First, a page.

Dr. Baros is a dedicated researcher, educator, and LGBTQ advocate. Her areas of expertise are proficiency-based language teaching and creating inclusive environments for LGBTQ students and people.
In all the chaos that was my last two years, one of the most profound lessons I learned was the importance of structure. I know there are teachers out there who can plan a lesson on a sticky note and go forth to deliver an amazingly engaging and effective lesson (my supervising teacher during my student teaching was a Comprehensible Input magician). But....
As much as I would like to say that I can walk into a lesson and deliver rich and comprehensible Spanish at the i+1 level while compelling every one of my students to becoming engaged and intently listening, I simply don't have that level of wizardry. Sure, I can wing it with a basic idea of what we're going to be doing and the resources I need, but I often end up frustrated with the amount of CI I was actually able to provide between trying to organize my own thoughts as well as the behaviors of all of my students. It wasn't until I was working at three different schools operating on three different types of rotating block schedules with vastly different students that I realized how much I needed a consistent structure I could count on. It was up to me to put any semblance of consistency back into my life.
Of course, structure isn't only for the teacher. I have a fairly high degree of control over my life - within the boundaries of the "must do's", I get to choose where I'm going to spend my free time, who I will spend it with, when and what I'm going to eat. I have the luxury of choosing who I live with and what is going on in my house. As a professional, I even get to choose how to spend the vast majority of my work day. (Disclaimer: I don't have kids and I realize that affords me a lot more control and luxury than those who do, but even so, as adults we generally have the ability to make decisions that guide our day-to-day and long term activities).
However, students don't have that kind of control over their lives, and many of them are living in chaos. Adults are telling them where to go, what to do, how to do it, and who to do it with, usually on their own schedules and kids have to adjust. They have limited control over the people they spend their time with; even the friends they choose are limited to the community they are in and who will accept them. I would argue that the vast majority of our students have to adjust their lives significantly and without much warning around the lives of the adults and peers in their world. Not to mention the inner chaos - oftentimes, they don't even know why they feel the way they do or when the're going to feel that way! Despite what the movies tell us, I don't know anyone who yearns to return to the "best years of our lives" teenagers. All of this is exponentially more critical for students who live in chaotic, unstable, abusive, and/or poverty-stricken homes - and for the majority of us this is something we must recognize for a large proportion of our students.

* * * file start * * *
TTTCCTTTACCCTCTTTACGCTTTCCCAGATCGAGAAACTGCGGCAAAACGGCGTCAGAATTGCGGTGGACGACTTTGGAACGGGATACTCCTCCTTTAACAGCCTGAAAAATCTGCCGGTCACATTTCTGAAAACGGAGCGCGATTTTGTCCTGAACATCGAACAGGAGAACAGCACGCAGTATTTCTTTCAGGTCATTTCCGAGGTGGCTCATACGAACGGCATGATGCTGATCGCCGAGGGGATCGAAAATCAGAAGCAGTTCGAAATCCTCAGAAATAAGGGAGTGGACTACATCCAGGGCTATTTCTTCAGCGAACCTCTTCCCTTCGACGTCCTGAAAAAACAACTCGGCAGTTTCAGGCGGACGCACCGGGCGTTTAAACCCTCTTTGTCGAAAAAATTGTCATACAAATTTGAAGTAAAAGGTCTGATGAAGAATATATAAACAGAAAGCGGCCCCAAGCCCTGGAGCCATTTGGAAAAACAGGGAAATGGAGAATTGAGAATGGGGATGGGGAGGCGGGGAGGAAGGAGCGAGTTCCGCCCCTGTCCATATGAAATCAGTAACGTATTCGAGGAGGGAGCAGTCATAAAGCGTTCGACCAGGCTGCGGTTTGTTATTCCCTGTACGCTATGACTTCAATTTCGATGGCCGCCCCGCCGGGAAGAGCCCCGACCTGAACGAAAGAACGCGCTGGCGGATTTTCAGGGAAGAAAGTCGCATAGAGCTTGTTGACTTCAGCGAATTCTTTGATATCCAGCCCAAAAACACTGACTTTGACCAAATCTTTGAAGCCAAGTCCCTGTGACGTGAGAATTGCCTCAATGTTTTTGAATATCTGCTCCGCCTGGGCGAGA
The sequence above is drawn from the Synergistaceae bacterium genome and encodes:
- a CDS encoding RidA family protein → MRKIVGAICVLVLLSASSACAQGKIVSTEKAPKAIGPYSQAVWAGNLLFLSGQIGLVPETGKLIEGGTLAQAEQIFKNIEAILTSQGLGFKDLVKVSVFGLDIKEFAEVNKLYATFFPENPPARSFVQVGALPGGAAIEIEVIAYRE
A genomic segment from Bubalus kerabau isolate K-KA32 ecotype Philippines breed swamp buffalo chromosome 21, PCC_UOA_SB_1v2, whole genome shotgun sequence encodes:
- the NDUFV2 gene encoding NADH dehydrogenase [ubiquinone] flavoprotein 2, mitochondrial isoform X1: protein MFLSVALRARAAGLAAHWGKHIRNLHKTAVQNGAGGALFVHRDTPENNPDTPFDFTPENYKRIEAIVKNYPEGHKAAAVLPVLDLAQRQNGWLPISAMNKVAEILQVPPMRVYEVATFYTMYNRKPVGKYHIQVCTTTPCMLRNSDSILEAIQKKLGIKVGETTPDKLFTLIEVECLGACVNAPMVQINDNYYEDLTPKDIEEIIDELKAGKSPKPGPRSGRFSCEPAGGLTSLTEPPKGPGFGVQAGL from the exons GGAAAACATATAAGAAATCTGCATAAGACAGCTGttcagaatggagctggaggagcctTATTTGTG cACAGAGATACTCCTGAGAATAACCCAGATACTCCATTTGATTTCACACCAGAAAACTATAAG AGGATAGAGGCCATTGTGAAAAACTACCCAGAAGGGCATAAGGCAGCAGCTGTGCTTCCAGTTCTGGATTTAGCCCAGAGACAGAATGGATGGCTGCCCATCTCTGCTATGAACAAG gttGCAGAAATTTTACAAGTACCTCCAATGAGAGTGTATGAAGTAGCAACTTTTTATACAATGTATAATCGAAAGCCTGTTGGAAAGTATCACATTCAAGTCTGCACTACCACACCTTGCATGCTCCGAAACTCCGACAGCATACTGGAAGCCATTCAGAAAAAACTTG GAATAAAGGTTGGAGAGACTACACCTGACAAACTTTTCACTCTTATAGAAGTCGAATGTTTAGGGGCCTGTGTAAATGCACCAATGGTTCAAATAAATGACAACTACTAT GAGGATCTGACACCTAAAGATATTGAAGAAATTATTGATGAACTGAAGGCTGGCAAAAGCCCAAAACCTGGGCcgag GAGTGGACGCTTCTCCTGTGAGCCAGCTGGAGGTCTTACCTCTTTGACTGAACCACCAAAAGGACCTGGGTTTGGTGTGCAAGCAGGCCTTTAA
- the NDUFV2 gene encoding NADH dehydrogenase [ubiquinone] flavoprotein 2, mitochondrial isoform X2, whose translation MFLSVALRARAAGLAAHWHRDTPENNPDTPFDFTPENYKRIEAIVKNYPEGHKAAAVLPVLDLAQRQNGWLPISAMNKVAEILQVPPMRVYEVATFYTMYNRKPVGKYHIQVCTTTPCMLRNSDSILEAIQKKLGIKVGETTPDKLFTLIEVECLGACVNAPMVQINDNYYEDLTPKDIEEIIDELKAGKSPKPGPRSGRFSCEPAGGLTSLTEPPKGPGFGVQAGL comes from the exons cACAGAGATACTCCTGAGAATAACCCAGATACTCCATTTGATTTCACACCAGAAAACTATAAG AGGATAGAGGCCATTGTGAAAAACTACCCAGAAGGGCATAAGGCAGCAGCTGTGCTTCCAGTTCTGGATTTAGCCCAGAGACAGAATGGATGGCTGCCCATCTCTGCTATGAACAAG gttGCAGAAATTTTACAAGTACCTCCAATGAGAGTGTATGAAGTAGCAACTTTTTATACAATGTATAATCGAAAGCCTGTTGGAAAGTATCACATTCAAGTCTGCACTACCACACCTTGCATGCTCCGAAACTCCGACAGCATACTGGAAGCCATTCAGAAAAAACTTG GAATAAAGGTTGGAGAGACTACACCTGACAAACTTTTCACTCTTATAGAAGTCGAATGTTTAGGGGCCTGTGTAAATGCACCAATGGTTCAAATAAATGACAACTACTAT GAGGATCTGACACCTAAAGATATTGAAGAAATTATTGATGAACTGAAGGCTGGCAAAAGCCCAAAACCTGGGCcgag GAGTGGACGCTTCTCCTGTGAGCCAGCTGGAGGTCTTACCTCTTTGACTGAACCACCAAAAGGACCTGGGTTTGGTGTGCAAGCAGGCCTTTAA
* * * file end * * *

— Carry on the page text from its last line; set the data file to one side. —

While following the same structure each week may seem mundane, especially if you are repeating it many times throughout the day, contextualizing our class within the lives of our students provides a pretty compelling reason to do it for the kids if not for yourself (in my humble opinion).
It's a win-win-win. It's a win for teachers because it cuts down on decision making both in preparation and execution of lessons. You know what the outline looks like and have a menu of things to put in each box - simply select what fits best given your current needs! It's a win for students because they are able to come confident to class knowing what is expected of them and there is a sense of security, predictability, and flow - if just for fifty minutes five days each week. And it's a win for Comprehensible Input because it provides a predictable context to scaffold input and make it even more comprehensible. Transitions, instructions, and directives are easy to give in the target language when the students are already functioning in a familiar and predictable setting.
So, here is my weekly outline for 2018-2019 that provides me enough flexibility within predictability to select the contexts and activities in which I will provide CI and engaging learning experiences. Of course, there are certain times when this will go out the window - I have two weeks set aside each trimester for special culture-specific activities (Day of the Dead, La Navidad, etc.) as well as two weeks set aside for midterm/final reviews and assessments. However, for the remaining "regular units" at all levels can fit into this outline, making lesson planning a breeze. All I have to do is plug and play!
Do you think a predictable weekly structure is/would be beneficial for your students? What would it look like? I'd love to hear your thoughts!
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